- Blip or pit? They say form is temporary but class is permanent. That argues that Trevon Bluiett and the Musketeers will emerge from the hole they’ve buried themselves in since conference play started. On the other hand, time is shortening on a Xavier team that hasn’t looked good in nearly a month.

- Can Xavier survive without some threes? No team in the Big East is better at defending the arc than Creighton, no team is worse in the Big East at shooting the three than Xavier. As good as Xavier’s bigs are and as mediocre as Creighton’s interior defense is, the Musketeers should throw the ball inside early and often. At some point though, they’ll have to make a three...right?

- Can the Musketeers string together stops? As explored earlier this week, Xavier’s defense hasn’t been good recently. While the Musketeers defense hasn’t been horrendous, it’s going to take more than mediocre to slow down Creighton.

Three keys

- Someone step up: Trevon doesn’t have it right now. Either he needs to find it, and he very well may, he shoots .477/.430/.909 at home, or someone else must get rolling. Xavier’s plan until Naji Marshall took off against Villanova was apparently to look at one another and pray for the best. That won’t get it done.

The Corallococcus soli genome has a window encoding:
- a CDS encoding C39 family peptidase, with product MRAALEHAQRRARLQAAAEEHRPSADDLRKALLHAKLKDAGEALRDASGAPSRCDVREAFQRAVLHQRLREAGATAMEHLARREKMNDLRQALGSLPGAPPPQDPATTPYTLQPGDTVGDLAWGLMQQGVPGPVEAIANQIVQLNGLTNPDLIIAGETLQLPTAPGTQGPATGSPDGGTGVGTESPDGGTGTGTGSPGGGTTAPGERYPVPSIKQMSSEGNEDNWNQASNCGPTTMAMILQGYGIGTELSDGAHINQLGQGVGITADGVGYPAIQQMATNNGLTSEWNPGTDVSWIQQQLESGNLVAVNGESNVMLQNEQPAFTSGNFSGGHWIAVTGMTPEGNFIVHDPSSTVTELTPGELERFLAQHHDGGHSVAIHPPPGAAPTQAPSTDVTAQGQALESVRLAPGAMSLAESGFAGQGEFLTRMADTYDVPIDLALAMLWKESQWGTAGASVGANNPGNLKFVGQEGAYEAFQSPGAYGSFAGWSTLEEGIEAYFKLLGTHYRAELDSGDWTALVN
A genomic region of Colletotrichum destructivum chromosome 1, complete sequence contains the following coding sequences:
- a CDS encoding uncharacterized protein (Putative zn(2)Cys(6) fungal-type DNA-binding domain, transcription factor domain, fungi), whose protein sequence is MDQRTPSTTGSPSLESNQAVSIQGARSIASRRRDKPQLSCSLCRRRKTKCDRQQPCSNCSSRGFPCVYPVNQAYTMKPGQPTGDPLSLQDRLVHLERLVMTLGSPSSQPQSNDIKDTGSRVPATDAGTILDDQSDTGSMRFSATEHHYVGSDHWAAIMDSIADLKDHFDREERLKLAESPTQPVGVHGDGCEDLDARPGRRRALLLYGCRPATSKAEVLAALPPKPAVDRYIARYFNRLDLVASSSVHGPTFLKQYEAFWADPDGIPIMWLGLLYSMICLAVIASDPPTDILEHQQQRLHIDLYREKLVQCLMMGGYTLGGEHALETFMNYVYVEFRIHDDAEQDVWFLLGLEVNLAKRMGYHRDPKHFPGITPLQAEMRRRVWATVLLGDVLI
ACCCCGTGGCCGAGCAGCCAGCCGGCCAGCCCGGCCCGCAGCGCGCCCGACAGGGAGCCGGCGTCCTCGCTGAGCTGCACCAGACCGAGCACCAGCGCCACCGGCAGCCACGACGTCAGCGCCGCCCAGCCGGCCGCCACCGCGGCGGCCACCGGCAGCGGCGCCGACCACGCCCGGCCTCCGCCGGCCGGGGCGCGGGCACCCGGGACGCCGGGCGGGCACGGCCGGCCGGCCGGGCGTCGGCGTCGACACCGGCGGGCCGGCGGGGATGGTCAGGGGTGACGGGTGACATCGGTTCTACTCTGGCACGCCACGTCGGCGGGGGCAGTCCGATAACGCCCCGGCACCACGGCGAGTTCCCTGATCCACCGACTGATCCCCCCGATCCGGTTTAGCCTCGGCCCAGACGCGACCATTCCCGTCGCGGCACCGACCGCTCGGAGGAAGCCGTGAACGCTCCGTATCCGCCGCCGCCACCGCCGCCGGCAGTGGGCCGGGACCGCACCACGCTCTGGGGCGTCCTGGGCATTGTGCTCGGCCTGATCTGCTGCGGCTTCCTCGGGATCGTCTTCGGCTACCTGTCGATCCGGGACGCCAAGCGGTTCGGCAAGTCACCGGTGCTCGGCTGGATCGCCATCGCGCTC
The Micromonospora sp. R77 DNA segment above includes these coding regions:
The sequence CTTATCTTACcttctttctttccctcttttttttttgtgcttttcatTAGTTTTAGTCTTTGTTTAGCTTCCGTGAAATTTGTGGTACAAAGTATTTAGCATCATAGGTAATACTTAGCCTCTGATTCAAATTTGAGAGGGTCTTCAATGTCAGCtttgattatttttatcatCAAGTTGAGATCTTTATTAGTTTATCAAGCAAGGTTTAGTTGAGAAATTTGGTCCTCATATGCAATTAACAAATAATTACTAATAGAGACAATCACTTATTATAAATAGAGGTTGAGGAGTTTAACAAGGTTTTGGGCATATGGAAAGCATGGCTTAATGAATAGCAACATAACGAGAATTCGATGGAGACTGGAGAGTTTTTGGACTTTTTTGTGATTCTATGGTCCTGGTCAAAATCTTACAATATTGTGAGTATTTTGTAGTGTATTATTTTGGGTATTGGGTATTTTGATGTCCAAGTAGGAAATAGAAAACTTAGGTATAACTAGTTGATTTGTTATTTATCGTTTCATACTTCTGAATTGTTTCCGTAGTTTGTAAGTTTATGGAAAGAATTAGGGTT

- Slow Creighton down on offense: The Jays spend 14.7 seconds per possession on the offensive end. That’s even notably faster than Xavier’s pace. The Musketeers are going to have score at a ridiculous pace to keep up with that. A better idea might be slowing down the Jays. The 1-3-1 seems like it would accomplish that, but the Jays have the offensive wherewithal to cut it to pieces if they get rolling.

- Win: Win ugly, win pretty, win by some subtle cheating if necessary, but win. Xavier needs to not let this slide turn into the six game skid from last year.